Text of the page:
|Bar Beach, Victoria Island Atlas Cove, Apapa|
|Lekki Beach Light House, Apapa|
|Maiyegun, Victoria Island Kuramo Waters, Victoria Island|
|Alpha Beach, Eti-Osa Hermitage Resort, Tiye, Ibeju-Lekki|
|Whispering Palms Resort, Iworo Ibeshe, Ikorodu|
|Eleko/Akodo, Ibeju-Lekki Suntan Resort, Sapo, Badagry|
|Tarkwa Bay, Apapa Topo Island, Badagry|
|Ogogoro Island Eko Tourist Beach Resort, Akodo|
|Snake Island, Apapa Gbethrome, Badagry|
|5 Divisions of the State Monuments of different shades|
|La Campagne Tropicana Resort,Okun Folu|
Aside the above, the State is a tourist delight with regard to its historical and cultural engagements with early European explorers, merchants and innovators thus resulting in several monumental masterpieces including but not limited to the following:
Ikeja Tourist Sites
- Lagos State Government Secretariat Ikeja House, Alausa, Ikeja
- Lagos State House of Assembly Complex, [Parliament Building] Alausa, Ikeja
- Lagos Television and Radio Lagos/Eko F.M., Agidingbi Ikeja
- Murtala Mohammed International Airport, Ikeja [Hub of aviation in West Africa]
- LASU Ethnography Museum, Oba Ogunji Road, Ogba, Agege
- Lagos State Records and Archives Bureau, PSSDC Road, Magodo, Kosofe
- Statue of Lagos Idejo Chiefs – megacity’s traditional land gentry
- Third Mainland Bridge/Outer Ring Road Complex
- Isheri/River Ogun – Cradle of Awori and Lagos indigenous population
Badagry Tourist Sites
- First Storey Building in Nigeria, – constructed by the CMS [Anglican Mission] in 1845
- Ologe Forest Reserve, Ologe, Ilogbo, off Badagry Expressway
- Relics of Slave Trade, Badagry-Mobee Compound, Seriki Abass Slave Barraccoon ; Boeko, Boekoh Quarters, Vlekete Slave Market, Posukoh Quarters – Badagry where the Lander Brothers were tried in 1825
- Palace of De Wheno Aholu [King] Menu Toyi 1, Akran of Badagry, Jegba Quarters
- Agia Cenotaph, Badagry – site where Christianity was first preached in Nigeria in 1842
- Nigeria – Benin Republic International Border, Seme, Badagry
- Ogu Toplisen Shrine, Hunto Quarters, Badagry – where Badagry Monarchs [Aholu] are crowned
- Trade Fair Complex, Ojo [site of annual Lagos International Trade Fair]
- Tomb of George Fremingo,  alias Huntokonu, first slave merchant in Badagry
- Early Missionaries’ Cemetery , Hospital Road, Ahovikoh Quarters, Badagry
- Lagos State University, [LASU], Ojo
- Ogu Stately Drums [Sato] introduced in 1543 – Akarakumo
- Nigeria – French Language Village, Badagry, Inter-University Centre for French Language Studies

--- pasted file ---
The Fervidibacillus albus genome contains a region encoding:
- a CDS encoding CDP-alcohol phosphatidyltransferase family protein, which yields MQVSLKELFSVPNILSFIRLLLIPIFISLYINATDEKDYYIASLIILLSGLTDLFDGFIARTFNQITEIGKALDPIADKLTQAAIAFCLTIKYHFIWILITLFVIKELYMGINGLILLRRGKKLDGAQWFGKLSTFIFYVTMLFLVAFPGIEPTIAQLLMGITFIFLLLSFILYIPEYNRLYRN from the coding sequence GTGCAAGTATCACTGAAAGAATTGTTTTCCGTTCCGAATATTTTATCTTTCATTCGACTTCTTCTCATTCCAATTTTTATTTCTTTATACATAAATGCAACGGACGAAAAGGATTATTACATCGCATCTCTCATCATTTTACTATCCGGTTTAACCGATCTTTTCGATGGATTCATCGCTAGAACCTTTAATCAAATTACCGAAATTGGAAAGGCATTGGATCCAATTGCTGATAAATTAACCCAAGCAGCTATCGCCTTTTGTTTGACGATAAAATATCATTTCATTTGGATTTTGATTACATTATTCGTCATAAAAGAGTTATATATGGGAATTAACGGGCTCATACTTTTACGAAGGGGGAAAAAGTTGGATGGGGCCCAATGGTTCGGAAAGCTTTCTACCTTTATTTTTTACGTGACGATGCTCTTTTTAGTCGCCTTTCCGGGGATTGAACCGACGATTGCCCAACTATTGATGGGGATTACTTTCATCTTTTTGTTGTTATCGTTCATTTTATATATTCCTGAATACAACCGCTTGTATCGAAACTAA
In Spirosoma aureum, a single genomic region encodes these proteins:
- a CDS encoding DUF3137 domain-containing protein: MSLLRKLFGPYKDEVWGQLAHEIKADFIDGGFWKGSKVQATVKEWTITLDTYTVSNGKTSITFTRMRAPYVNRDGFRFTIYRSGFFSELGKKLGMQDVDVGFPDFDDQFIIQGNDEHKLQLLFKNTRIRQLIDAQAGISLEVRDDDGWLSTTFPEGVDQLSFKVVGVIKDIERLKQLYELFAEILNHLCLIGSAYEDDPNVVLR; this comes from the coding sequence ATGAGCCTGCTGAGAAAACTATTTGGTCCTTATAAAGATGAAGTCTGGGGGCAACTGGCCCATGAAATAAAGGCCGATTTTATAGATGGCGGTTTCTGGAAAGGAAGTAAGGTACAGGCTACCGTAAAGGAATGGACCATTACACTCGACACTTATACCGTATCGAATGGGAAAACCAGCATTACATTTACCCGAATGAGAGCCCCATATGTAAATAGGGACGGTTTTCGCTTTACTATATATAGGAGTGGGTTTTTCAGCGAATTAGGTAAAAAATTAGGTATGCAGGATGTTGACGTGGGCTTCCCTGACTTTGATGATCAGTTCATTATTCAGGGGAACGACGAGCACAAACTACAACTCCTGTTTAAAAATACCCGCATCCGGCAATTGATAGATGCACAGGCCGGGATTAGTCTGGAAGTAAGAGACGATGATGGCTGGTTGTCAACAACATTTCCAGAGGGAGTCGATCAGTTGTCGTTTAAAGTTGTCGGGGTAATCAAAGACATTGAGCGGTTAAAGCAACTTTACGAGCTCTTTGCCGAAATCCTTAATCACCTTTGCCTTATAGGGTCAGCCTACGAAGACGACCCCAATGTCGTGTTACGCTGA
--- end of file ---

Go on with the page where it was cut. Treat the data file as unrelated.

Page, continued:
- Badagry Museum [Old British District Officer’s Building], Marina, Badagry
- Atlantic Slave Route/Port [Badagry – Marina and Gberefu Beach]
- Whispering Palms [Recreation Resort], Iworo
Ikorodu Tourist Sites
- Palace of the Ayangburen of Ikorodu,
- Iledi Oshugbo Abalaiye Ikorodu: sacred groove for the installation of Ikorodu Kings
- Egbin Thermal Station, Egbin, largest thermal power facility in Africa [home to Lagos Independent Power Project]
- Ikorodu Lighter Port Terminal, lpakodo
- Ijede Warm Springs
- Cradoo Lake Waterfront, Ipakodo and Ibeshe
- Voice of Nigeria [VON] Transmitting Station, Ikorodu
- Lagos State Polytechnic, Odogunyan, Ikorodu
Lagos Tourist Sites
- lga Idunganran, Isale-Eko, – Official residence of the Oba [King] of Lagos since 1670
- Brazilian Quarters [Campos] — Home to Hispanic returnees and Brazilian architecture
- Lagos Bar Beach, Victoria Island, Lagos
- Tinubu Square – Nigeria’s premier CBD and hub of commercial/financial services
- National Theatre, lganmu, Lagos – Nigeria’s ‘Cultural Village’ and centre of arts
- Lagos Central Mosque, Nnamdi Azikwe St., Tinubu, Lagos – Seat of Islamic activities
- National Stadium, Surulere, Lagos – Nigeria’s Premier ‘Sports City’
Teslim Balogun Stadium, Surulere, Lagos.
- Tafawa Balewa Square, Race Course – National Ceremonial Parade Ground, 1863-1991
- Nigeria Conservation Centre, Igbo-Efon, Eti-Osa
- Enu Owa Shrine, Isale Eko – Where Lagos Monarchs are crowned
- Apapa/Tin Can Island Ports Complex – Hub of Nigeria’s maritime/shipping industry
- Old Federal Parliament Building, Race Course, Lagos
- Old Colonial Nigeria Secretariat, Marina Lagos
- Old Glover’s Hausa Guard Mosque [Obalende Central Mosque], Obalende, Lagos
- Holy Cross Cathedral — Cradle and seat of the Roman Catholic Mission in Nigeria
- Cathedral Church of Christ — Seat of the Church of Nigeria, Anglican Communion
Epe Tourist Sites
- Youth Rehabilitation and Development Centre, Ita-Oko Island, Epe
- Agricultural Training Institute, Araga, Epe
- Relics of Brazilian Architecture and Atlantic Slave Trade, Lekki Town
- Eko Tourist Beach Resort, Akodo, Ibeju-Lekki
- Lekki Rest House: Confinement Home of Nigeria’s first Opposition Leader
- Recreation Centre, Epe, Marina
- Lagos State University [LASU], Epe Campus
- Murtala Mohammed Botanical Garden, Epe
- Lekki Free Trade Zone Complex
Centre for Rural Development’s [CERUD] Complex and Botanical Garden, Igbodu, Epe